1. At a Glance: 2.95 miles, ~2,000-foot vertical descent
      2. Steepest slope: 25 degrees
  1. St. Vrain: South Slopes
  • Essentials: 0.63 miles, ~1300-foot vertical
  • Status: Intermediate
  • Steepest slope angle: 35 degrees
  • Good for: Skiing steeper lines on an open face. Easiest to combo with an East Ridge ascent for a longer day in the area. Increased avalanche risk due to steeper lines, though generally still low. Finding a line to skiers right of the summit will ease off the slope angle. Ski to treeline and hit pause. You have to re-ascend from the bottom to hit the East Ridge back to your car. In great conditions this line can provide another summit-direct descent. In later spring, coverage can be unreliable; if that’s the case, see the variation below.
  • Accessed via: Rock Creek ascent route to St. Vrain summit. Turn south and sight an open slope below and slightly to the right (west) of the summit. Enjoy!
    1. South Shoulder Variation: If you’re looking for more variety, and a more consistent snowfield, ski west from the summit of St. Vrain to the top of the next broad shoulder. From here, turn left and ski down to treeline, enjoying a fresh take on the South Slopes route.
      1. At a glance: ~1 mile, 1240-foot vertical
      2. Steepest slope: 32-degrees

Photo of St. Vrain North Face from Wild Basin. Photo by Timo Holmquist.

  1. St. Vrain: North Face
  • Essentials: 0.75 miles, 1500-foot vertical
  • Status: Intermediate
  • Steepest slope angle: 33-35 degrees
  • Good for: Exploring the more isolated north side of St. Vrain. Absent the popular south side, north slope exploration lets you gaze into the mesmerizing Wild Basin. The slope is slightly steeper than the East Ridge and requires you to re-ascend a ridge to skiers left in order to regain the summit and your eventual descent back to your car.
  • Accessed via: Rock Creek Road to treeline, East Ridge up to the summit, then a descent down an obvious and spacious face due north. Ski to treeline and then turn around to ascend. Keep in mind, the ascent statistics to St. Vrain’s summit are already ~3.7 miles and ~3600 feet climbed.

Ascent Lines cont.

As you drive down Ski Road from Allenspark, pay attention to the junction for the St. Vrain summer trailhead. If free of snow, take a right and make your way up to the parking lot. If covered, stop near the intersection and climb to the trailhead. This trail is a pleasant summer jaunt up to the bald summits of St. Vrain and Meadow Mountain. In the winter, it follows a creek drainage parallel to Rock Creek, eventually leading up to an open saddle with Meadow Mountain on the right, an unnamed lump to the left, and the larger summit of St. Vrain behind it. Due to its east and south-facing aspect, the top of Meadow Mountain is often patchy or free of snow, but the drainage you climbed up has some great powder stashes amongst the trees. Pick your starting line and descend the way you climbed.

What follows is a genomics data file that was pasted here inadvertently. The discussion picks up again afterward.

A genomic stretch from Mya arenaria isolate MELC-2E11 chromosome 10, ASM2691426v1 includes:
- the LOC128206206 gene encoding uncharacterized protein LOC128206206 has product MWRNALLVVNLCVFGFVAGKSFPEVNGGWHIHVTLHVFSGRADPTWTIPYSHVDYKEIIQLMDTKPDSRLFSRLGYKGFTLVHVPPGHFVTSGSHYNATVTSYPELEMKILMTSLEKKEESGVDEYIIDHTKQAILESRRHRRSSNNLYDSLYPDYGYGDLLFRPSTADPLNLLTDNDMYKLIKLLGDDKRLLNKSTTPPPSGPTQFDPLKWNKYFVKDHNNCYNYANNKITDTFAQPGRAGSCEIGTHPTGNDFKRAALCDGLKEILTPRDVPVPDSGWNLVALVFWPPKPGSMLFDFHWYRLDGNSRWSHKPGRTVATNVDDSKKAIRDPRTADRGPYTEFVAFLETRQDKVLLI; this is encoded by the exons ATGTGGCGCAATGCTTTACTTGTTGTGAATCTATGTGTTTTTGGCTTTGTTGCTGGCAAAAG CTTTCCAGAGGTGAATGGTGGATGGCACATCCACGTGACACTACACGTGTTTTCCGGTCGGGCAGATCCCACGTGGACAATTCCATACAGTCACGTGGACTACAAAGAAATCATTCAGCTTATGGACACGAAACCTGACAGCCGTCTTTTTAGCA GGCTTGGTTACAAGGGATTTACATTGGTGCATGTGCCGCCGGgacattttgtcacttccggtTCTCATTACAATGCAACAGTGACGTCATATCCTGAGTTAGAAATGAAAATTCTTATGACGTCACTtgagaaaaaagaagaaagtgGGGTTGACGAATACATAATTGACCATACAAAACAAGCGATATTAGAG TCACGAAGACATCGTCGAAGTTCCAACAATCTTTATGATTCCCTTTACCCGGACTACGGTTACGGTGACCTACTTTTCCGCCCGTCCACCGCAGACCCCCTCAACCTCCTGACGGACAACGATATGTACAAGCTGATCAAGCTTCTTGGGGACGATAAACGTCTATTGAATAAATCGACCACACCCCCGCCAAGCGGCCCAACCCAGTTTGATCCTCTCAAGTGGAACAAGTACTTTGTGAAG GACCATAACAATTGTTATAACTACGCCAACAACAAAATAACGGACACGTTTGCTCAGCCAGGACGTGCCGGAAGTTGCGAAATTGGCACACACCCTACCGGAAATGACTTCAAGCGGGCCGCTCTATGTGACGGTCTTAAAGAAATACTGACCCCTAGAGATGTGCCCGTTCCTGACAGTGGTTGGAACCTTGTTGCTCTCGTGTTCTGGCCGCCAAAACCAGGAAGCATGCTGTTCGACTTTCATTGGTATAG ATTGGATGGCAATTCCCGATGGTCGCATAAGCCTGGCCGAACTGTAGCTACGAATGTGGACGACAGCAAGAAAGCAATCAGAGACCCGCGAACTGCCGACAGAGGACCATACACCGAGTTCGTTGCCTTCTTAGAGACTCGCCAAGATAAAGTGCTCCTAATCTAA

Photo of the backcountry ski line on Meadow Mountain from the East Ridge of St. Vrain. Photo by Timo Holmquist.

  1. Meadow Mountain/Meadow Mountain Trees
  • Essentials: 2.6 miles, 2,700-foot vertical
  • Status: Intermediate
  • Steepest slope angle: 28 degrees
  • Good for: Summit descent off Meadow Mountain in good conditions, well-spaced trees, and a well-traveled route back to your car. Watch out for tree-wells and as always, bring a friend.
  • Accessed via: St. Vrain Summer Trailhead, or the signed junction before it if impassable to the trailhead. Take Ski Road south out of Allenspark and watch for St. Vrain trail signs. Skin up to the trailhead, find the trail start, and take it west to treeline and a Rocky Mountain National Park sign. Turn right and ascend to the top of Meadow Mountain. Ski down the way you climbed up.


Middle St. Vrain Drainage

The contrast between the Middle St. Vrain Drainage and the tame St. Vrain mountain is immediately apparent when looking at access routes. In many ways, it is better to make adventures into this isolated basin a multi-day effort. If determined to slam it in a day, be prepared for an alpine start and long haul back at the end of the day. Depending on the time of year, you may be out before sunrise and back to your car after sunset.

There are two approach routes though one has a few advantages. The first (and longer) option is accessed at a big curve on CO 72 at Peaceful Valley. Take road 92 west to Camp Dick. Here, if you don’t have a high clearance vehicle, stash your ride and begin a 3.6-mile journey to the Middle St. Vrain Trailhead. From there, connect with the Buchanan Pass Trail and make your way to Red Deer Lake to access some lines, or head south to connect with Coney Flats and access the rest of Red Deer Mountain and Sawtooth’s lines. This approach demands 5.3 miles and 1840 feet of elevation gain over rough terrain to Red Deer Lake (add another 2000 ft to the top of Red Deer Mountain). This approach is not recommended to Buchanan Pass.

The second and preferable approach (though still long) is to park at Beaver Reservoir. Off-road rigs can slowly proceed west, but it may be better to walk. Proceed from the reservoir for 3.2 miles to Coney Flats, then follow the summer route of Buchanan Pass until sighting your specified line. It is possible to access all of the lines on Red Deer and Sawtooth from Buchanan Pass. This approach will still cost you 6.5-7.5 miles and ~3373 feet of elevation gain to the top of Red Deer Mountain.

Photo of the backcountry ski lines on Red Deer Mountain. Photo by Timo Holmquist.

  1. Red Deer Mountain: East Slopes
  • Essentials: 1.25 miles, 2000-foot vertical